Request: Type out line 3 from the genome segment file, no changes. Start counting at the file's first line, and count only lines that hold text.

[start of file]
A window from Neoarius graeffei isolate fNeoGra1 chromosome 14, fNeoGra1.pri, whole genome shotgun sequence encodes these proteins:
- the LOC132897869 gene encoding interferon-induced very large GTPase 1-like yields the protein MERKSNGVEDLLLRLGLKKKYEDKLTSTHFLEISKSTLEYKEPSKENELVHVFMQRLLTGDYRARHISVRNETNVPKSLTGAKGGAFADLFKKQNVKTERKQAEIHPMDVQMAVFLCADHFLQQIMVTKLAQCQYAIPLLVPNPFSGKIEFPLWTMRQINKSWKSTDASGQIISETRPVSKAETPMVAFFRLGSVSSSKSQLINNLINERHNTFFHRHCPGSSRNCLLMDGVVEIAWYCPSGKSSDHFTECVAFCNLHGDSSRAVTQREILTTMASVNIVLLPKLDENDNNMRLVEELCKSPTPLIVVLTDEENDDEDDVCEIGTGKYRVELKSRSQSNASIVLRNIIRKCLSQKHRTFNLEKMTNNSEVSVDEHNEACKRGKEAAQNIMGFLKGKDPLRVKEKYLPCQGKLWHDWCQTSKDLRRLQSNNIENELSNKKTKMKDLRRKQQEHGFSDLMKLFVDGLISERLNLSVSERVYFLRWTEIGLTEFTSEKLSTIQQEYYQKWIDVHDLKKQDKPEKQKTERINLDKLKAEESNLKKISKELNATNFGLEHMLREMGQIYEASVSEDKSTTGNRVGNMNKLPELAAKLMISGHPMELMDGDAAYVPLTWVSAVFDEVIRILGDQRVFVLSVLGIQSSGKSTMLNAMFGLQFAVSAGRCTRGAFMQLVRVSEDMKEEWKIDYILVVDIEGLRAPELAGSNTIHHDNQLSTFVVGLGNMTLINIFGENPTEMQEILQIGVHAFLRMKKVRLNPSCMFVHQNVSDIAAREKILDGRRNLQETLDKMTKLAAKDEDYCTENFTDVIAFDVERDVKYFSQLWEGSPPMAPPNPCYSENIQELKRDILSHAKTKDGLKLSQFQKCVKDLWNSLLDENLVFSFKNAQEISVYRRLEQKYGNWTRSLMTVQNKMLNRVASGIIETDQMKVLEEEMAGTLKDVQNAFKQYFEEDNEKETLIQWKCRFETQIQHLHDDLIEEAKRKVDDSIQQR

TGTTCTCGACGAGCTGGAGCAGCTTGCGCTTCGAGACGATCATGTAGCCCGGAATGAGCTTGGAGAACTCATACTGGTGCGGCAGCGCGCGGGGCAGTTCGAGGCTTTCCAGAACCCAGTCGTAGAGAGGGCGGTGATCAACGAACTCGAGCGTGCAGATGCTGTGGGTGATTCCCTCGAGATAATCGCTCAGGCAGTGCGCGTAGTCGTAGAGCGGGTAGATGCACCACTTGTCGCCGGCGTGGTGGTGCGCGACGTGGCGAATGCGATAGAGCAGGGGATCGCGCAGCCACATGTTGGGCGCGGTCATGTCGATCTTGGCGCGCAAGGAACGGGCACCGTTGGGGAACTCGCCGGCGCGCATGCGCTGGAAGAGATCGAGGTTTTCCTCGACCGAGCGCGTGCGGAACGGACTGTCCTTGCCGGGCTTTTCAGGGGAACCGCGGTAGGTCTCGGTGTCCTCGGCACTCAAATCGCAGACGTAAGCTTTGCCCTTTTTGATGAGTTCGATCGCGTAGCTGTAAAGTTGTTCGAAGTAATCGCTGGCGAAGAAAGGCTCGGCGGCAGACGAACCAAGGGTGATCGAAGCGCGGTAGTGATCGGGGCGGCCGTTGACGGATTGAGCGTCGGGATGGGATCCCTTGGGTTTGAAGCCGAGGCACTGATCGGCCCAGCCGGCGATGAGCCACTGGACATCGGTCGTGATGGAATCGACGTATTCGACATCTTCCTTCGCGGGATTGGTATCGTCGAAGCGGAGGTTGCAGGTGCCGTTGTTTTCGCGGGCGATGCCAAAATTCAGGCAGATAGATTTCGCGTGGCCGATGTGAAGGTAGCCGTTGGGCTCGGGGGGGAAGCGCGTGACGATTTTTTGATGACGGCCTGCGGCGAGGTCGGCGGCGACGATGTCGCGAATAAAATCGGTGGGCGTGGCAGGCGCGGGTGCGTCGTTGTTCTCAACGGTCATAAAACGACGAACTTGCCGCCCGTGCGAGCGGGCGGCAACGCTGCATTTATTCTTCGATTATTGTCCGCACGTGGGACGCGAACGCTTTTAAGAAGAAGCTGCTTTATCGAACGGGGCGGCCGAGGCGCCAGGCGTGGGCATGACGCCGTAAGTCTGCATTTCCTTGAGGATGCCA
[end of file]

TGTTCTCGACGAGCTGGAGCAGCTTGCGCTTCGAGACGATCATGTAGCCCGGAATGAGCTTGGAGAACTCATACTGGTGCGGCAGCGCGCGGGGCAGTTCGAGGCTTTCCAGAACCCAGTCGTAGAGAGGGCGGTGATCAACGAACTCGAGCGTGCAGATGCTGTGGGTGATTCCCTCGAGATAATCGCTCAGGCAGTGCGCGTAGTCGTAGAGCGGGTAGATGCACCACTTGTCGCCGGCGTGGTGGTGCGCGACGTGGCGAATGCGATAGAGCAGGGGATCGCGCAGCCACATGTTGGGCGCGGTCATGTCGATCTTGGCGCGCAAGGAACGGGCACCGTTGGGGAACTCGCCGGCGCGCATGCGCTGGAAGAGATCGAGGTTTTCCTCGACCGAGCGCGTGCGGAACGGACTGTCCTTGCCGGGCTTTTCAGGGGAACCGCGGTAGGTCTCGGTGTCCTCGGCACTCAAATCGCAGACGTAAGCTTTGCCCTTTTTGATGAGTTCGATCGCGTAGCTGTAAAGTTGTTCGAAGTAATCGCTGGCGAAGAAAGGCTCGGCGGCAGACGAACCAAGGGTGATCGAAGCGCGGTAGTGATCGGGGCGGCCGTTGACGGATTGAGCGTCGGGATGGGATCCCTTGGGTTTGAAGCCGAGGCACTGATCGGCCCAGCCGGCGATGAGCCACTGGACATCGGTCGTGATGGAATCGACGTATTCGACATCTTCCTTCGCGGGATTGGTATCGTCGAAGCGGAGGTTGCAGGTGCCGTTGTTTTCGCGGGCGATGCCAAAATTCAGGCAGATAGATTTCGCGTGGCCGATGTGAAGGTAGCCGTTGGGCTCGGGGGGGAAGCGCGTGACGATTTTTTGATGACGGCCTGCGGCGAGGTCGGCGGCGACGATGTCGCGAATAAAATCGGTGGGCGTGGCAGGCGCGGGTGCGTCGTTGTTCTCAACGGTCATAAAACGACGAACTTGCCGCCCGTGCGAGCGGGCGGCAACGCTGCATTTATTCTTCGATTATTGTCCGCACGTGGGACGCGAACGCTTTTAAGAAGAAGCTGCTTTATCGAACGGGGCGGCCGAGGCGCCAGGCGTGGGCATGACGCCGTAAGTCTGCATTTCCTTGAGGATGCCA